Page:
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Easy Dynamic Sound Control With Resume

on 1/16/2011, 2:52 am
Streamed audio is often a wise thing for most situations, but some of you will quickly find it extremely trying if you want any sort of dynamic user control over pacing in your movie. Let's say there's going to be a lot of talking in your film, but there will be no recorded voice work. This could happen for many reasons: perhaps you're trying to recreate the feel of the game's own dialogue event system if it had one, or perhaps you're sick and tired of VAs being prima donnas that never turn in their voice work... ever. Whatever the reason, there will come a time when you find you want to stop the movie without stopping the sound. One could use audio set to "start" here, but there is a way to actually both have your cake and eat it too.

I want you to begin by drawing any stupid shape on the stage in a new layer and then converting it into a movie symbol. The shape doesn't matter, we'll be erasing it from existence shortly. Once your symbol is made, click on it to go inside it. Now, here comes the key element, place your sound file set to stream inside this movie symbol. Next, fix the length of the timeline in the movie to be precisely the length of one loop of the music. Aftewards, get rid of whatever the picture was. Congratulations, you now have an invisible symbol that will indefinitely loop the portion of music you streamed in it. This allows you to endlessly loop music without the downsides of "start", but keeping all the upsides of stream, even if you let the movie remain paused while the readers go over your text. However, with just a modicum of action script, there is now so much more that can be done.

If you give this instance of the symbol a unique name, in this case let's say you called the specific instance musiclooper, you can modify it any time with normal action script commands on the timeline. In fact, the only two you're ever going to need to remember for this to work would be these:

musiclooper.play();
musiclooper.stop();

Why would one want to do this when they could simply start and stop the audio file by creating a blank keyframe on the timeline where the movie symbol is contained? Well, let's say you have text that let's the reader decide when they advance the film, because of this you'll never know where the audio might be when the user reaches an event. Let's say you want some shocking event to temporarily cut out the audio for dramatic effect, but then a few seconds later you want it to pick back up where it left off. If you were using audio to set to "start", or if you were to merely remove the movie symbol from the timeline, the audio - when you brought the music back - would start back at the beginning of the song. HOWEVER, if you use an actionscript stop command in the timeline to dynamically modify a movie symbol, the object will retain its place when you go back to it with the actionscript play command. Suddenly, it can halt and repick back up at precisely the correct place all while allowing the reader to peruse the text infront of them at a speed of their choosing.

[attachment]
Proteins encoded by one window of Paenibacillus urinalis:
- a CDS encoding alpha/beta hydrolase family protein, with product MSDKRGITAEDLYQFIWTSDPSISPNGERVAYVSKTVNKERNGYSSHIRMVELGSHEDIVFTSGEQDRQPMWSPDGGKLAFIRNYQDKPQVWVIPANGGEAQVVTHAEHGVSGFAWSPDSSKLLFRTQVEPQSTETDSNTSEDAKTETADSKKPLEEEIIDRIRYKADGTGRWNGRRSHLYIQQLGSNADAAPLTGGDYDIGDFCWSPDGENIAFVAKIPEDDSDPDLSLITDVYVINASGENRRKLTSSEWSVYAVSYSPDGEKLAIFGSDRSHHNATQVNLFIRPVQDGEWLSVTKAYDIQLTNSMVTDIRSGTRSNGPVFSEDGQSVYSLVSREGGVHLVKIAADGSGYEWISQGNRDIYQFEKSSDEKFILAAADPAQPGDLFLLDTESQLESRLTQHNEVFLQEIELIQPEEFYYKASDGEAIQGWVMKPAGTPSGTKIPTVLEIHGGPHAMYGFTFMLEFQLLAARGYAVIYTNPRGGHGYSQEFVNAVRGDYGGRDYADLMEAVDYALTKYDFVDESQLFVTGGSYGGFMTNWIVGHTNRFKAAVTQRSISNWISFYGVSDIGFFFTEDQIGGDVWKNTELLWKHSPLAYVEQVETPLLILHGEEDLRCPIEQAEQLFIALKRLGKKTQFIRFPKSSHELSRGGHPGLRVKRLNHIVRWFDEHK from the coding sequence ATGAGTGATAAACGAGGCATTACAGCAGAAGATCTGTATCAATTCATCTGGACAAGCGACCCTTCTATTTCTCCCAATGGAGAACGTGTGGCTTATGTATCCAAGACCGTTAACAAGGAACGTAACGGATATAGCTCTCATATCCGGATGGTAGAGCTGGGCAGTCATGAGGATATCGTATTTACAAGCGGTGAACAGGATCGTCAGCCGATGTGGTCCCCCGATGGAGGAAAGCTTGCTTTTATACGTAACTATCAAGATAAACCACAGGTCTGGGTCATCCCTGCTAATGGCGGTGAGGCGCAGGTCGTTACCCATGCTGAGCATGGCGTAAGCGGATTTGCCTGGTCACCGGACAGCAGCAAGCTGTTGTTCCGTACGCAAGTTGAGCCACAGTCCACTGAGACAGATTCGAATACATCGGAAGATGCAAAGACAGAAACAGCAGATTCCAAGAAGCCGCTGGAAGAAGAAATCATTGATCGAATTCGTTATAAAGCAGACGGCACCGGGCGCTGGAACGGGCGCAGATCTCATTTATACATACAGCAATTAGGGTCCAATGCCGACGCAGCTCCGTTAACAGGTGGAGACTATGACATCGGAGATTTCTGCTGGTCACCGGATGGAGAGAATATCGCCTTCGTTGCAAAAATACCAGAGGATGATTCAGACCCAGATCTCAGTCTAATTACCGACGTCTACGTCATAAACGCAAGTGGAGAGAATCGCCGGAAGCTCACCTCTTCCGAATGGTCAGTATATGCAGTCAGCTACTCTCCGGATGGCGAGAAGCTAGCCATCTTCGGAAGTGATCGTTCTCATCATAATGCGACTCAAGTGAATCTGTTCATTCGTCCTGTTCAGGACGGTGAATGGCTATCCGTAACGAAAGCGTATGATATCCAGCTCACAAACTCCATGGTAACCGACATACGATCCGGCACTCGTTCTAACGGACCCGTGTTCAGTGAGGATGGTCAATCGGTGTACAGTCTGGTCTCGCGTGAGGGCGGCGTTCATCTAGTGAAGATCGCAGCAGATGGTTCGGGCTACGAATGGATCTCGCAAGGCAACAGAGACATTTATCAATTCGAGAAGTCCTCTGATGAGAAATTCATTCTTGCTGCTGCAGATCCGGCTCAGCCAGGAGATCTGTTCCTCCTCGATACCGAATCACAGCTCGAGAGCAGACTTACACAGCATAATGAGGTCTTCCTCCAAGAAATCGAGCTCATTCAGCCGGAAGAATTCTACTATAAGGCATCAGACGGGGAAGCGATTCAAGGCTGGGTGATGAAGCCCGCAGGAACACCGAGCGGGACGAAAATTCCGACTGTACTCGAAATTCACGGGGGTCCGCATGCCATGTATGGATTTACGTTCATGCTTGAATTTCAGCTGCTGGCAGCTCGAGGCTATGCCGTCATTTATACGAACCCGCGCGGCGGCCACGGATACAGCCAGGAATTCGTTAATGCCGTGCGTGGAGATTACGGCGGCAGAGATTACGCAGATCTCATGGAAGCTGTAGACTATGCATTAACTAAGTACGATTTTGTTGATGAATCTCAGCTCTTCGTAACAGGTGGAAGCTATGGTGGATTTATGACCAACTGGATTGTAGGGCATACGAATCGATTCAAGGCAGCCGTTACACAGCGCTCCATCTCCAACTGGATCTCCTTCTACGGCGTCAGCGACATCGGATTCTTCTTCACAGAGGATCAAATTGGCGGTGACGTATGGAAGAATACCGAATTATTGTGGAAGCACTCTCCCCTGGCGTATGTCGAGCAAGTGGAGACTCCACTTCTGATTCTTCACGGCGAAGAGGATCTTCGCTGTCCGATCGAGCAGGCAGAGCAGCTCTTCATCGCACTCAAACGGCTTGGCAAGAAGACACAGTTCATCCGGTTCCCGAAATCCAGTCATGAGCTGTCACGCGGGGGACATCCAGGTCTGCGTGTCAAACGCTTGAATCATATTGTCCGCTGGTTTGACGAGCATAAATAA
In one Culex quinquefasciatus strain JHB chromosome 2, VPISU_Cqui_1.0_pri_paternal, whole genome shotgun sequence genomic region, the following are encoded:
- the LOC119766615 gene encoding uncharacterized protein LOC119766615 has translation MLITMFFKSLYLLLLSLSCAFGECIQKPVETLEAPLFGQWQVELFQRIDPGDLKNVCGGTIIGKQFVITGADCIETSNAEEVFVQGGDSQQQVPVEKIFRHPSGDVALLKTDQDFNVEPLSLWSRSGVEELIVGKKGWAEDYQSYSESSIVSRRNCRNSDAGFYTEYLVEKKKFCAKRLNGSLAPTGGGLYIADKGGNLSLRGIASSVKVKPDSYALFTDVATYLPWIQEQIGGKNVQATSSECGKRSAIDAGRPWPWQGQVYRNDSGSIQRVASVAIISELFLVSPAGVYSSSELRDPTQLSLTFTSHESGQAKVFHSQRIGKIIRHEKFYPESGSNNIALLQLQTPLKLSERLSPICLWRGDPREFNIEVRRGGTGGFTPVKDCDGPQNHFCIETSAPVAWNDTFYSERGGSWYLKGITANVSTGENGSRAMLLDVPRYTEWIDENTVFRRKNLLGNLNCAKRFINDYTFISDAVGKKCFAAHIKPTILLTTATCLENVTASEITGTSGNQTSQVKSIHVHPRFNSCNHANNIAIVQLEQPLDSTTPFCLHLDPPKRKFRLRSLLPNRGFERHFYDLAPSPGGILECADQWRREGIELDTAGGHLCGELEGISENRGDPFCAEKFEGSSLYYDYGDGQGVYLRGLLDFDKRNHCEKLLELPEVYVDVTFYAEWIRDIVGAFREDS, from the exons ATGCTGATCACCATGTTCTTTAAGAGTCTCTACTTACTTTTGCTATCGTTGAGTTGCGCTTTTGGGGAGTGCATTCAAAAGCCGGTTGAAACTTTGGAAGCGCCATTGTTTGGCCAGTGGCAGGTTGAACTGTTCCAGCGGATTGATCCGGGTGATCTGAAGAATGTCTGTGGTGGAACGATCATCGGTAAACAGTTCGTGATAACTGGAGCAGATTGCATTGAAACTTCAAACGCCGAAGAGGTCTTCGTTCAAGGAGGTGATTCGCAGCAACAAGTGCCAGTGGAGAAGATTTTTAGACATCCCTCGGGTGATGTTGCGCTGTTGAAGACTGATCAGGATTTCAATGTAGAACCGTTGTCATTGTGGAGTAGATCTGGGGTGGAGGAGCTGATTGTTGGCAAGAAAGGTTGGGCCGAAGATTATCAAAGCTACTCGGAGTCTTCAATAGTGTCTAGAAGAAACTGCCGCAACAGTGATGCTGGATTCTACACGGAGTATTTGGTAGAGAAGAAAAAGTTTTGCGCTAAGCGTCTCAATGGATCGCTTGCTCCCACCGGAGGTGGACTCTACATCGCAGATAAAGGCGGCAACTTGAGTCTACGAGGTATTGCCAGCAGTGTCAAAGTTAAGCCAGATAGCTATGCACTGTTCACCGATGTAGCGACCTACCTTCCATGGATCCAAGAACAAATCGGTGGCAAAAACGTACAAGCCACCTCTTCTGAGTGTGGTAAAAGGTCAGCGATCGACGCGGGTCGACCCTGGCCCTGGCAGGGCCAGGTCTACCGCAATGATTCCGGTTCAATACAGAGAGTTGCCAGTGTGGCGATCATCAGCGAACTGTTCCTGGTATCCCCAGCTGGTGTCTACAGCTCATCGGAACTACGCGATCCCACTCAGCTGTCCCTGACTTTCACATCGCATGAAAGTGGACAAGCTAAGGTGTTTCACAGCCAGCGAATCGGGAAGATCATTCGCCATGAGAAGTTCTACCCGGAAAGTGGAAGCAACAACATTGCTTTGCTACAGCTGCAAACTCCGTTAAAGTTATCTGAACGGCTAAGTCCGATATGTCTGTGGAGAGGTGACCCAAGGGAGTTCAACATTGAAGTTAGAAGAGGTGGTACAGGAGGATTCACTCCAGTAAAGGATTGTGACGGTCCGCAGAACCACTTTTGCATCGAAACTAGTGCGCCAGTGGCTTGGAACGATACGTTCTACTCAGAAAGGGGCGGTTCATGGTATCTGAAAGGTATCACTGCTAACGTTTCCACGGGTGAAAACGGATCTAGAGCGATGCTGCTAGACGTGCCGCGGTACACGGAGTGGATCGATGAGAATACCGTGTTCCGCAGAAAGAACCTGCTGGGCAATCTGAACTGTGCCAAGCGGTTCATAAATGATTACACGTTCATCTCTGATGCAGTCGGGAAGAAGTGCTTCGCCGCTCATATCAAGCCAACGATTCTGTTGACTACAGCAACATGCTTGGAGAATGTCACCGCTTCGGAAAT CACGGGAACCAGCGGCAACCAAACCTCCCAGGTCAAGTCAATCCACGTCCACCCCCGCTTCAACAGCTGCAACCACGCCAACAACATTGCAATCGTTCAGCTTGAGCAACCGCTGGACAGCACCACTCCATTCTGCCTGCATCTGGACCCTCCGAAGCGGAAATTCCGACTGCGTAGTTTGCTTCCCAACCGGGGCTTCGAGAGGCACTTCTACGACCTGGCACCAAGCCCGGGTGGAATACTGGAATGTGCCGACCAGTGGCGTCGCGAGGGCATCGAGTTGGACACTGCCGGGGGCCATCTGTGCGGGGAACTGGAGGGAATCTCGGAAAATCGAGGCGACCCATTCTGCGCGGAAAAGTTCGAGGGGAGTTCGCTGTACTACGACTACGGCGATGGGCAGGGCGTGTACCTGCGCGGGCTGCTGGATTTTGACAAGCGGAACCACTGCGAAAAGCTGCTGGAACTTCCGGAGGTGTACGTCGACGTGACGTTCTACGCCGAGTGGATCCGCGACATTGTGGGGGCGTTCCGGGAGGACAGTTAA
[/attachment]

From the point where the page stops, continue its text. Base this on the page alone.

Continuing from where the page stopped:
This effect has been used in Episodes 16 and 22 of Chrono Trigger Unglued for the purposes of audio. A similar, but slightly different usage, was employed for the dynamic control of animation in Episodes 15 and 19. Notice that despite the fact everyone is constantly bobbing up and down during episode 19's vortex sequence, the bobbing is never interrupted when they change poses when you hit the spacebar to advance the conversation.


Last edited by Clovis15 on 1/16/2011, 4:07 pm; edited 4 times in total
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Re: Easy Dynamic Sound Control With Resume

on 1/16/2011, 5:38 am
Wat





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Re: Easy Dynamic Sound Control With Resume

on 1/16/2011, 6:45 am

Captain. GO WALK ON A BOARD.

Great tutorial Clovis. I didn't know that. I will try it later when I need it.
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Re: Easy Dynamic Sound Control With Resume

on 1/16/2011, 10:19 am
Wow, I can't believe I didn't think about the actionscript for that effect. You actually taught me something here.
Does that actionscript apply for both AS2 and AS3?

And for those who have trouble understanding because you have your stupid on.
Basically.
You're putting your audio file into a movie clip symbol, extend the frames to match the length of the audio file. Now you can just drag the movie clip to the stage whenever you want that sound/song to play.

And the neat trick, by giving that movie clip and instance name (to do this just have the movie clip selected, and look down in the properties panel to where it says instance name and name it something) you can control when to stop it (without having to remove it from the stage) and play it again, but the sound continues where you stopped it from, rather than just replaying as it would if you would drag it back to the stage.